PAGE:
I recently finished a book called “Coming Clean” by Seth Haines. I won’t say that it was an entertaining book because it was the 90 day journal of an alcoholic moving towards sobriety. Not exactly light stuff, but the writer has a way of drawing you in to his story and rooting for him to succeed, and searching yourself for your own area of addiction. Haines invites you to sit with him in the cave of his soul and do the hard work of sifting through the reasons for abusing alcohol/food/money/time/loved ones by numbing oneself. He often poses the question to the reader that he is answering for himself, so it comes off as transparent and genuine and doesn’t feel like a self-help book. Because it’s not meant to be. I whole-heartedly recommend this book because we all have areas that need work and because we love folks who struggle with addiction. There is a beautiful section on forgiveness that is so important for all of us to accept and to give to others.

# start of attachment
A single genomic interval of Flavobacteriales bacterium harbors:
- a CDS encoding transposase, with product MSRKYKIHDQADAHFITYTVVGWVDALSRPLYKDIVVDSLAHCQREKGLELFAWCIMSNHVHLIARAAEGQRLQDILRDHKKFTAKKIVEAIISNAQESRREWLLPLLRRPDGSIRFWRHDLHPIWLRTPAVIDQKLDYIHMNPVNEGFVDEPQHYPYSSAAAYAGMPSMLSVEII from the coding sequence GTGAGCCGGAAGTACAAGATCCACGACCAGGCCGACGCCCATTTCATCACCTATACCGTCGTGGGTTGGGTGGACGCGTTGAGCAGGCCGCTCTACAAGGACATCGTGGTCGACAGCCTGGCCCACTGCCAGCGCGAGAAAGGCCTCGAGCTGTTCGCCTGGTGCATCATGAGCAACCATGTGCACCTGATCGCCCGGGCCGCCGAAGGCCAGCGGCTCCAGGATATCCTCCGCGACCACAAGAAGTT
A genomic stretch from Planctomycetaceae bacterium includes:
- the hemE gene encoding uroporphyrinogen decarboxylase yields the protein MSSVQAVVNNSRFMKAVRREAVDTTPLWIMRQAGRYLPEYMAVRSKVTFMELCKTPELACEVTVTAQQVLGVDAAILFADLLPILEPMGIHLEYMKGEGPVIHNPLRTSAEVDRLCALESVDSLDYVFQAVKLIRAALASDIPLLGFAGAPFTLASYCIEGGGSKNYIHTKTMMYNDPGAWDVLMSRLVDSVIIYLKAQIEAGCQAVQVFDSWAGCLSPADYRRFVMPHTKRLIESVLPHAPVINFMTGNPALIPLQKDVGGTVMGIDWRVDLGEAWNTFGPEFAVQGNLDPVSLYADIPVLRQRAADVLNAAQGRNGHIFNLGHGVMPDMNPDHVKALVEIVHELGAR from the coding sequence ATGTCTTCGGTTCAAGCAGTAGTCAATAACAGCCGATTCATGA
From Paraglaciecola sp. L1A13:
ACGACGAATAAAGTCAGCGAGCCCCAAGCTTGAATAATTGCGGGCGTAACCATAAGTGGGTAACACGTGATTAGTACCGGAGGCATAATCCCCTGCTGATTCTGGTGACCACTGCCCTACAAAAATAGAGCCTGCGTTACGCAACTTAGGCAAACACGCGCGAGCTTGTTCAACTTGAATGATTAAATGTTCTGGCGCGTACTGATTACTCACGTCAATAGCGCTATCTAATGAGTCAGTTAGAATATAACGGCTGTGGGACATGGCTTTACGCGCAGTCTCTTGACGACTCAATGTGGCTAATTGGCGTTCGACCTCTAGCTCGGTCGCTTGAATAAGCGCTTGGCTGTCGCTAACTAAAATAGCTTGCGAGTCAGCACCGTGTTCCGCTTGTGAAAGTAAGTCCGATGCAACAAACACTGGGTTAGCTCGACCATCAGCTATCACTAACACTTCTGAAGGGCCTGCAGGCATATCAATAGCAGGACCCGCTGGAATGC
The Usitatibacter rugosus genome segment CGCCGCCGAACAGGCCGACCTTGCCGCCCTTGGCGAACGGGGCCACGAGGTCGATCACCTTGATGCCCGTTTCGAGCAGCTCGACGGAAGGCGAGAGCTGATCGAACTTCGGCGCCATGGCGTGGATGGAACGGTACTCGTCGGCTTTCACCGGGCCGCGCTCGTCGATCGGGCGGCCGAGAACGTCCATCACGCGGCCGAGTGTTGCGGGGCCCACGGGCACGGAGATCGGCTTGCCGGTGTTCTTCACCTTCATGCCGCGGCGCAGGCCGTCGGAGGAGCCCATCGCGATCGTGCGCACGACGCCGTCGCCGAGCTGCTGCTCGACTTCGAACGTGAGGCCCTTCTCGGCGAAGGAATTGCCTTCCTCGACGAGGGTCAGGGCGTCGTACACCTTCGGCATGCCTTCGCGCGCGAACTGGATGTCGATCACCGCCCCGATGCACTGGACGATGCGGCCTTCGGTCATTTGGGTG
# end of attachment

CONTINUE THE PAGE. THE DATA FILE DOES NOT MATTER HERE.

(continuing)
I read “Coming Clean” during the week of Easter, and it felt like the right place to be. For years I have felt it important to be able to explain myself; to justify my actions and to be ready to give the reason for the choices I have made. Feeling misunderstood is something that makes me a little crazy, I want people to know my motivations and realize my intentions and can come off as very defensive in the explaining. On Easter morning I was reminded of the fact that Jesus never took a defensive stance, all the way to the cross. He was questioned repeatedly and answered with kindness, knowing the people would not understand.
Jesus never showed a need to justify himself, he allowed his actions to do the talking. So these days I am sitting in my cave, sifting through my reasons for needing to feel understood. Justified. Maybe I just need to let my actions speak for themselves, and not worry so much about the translation.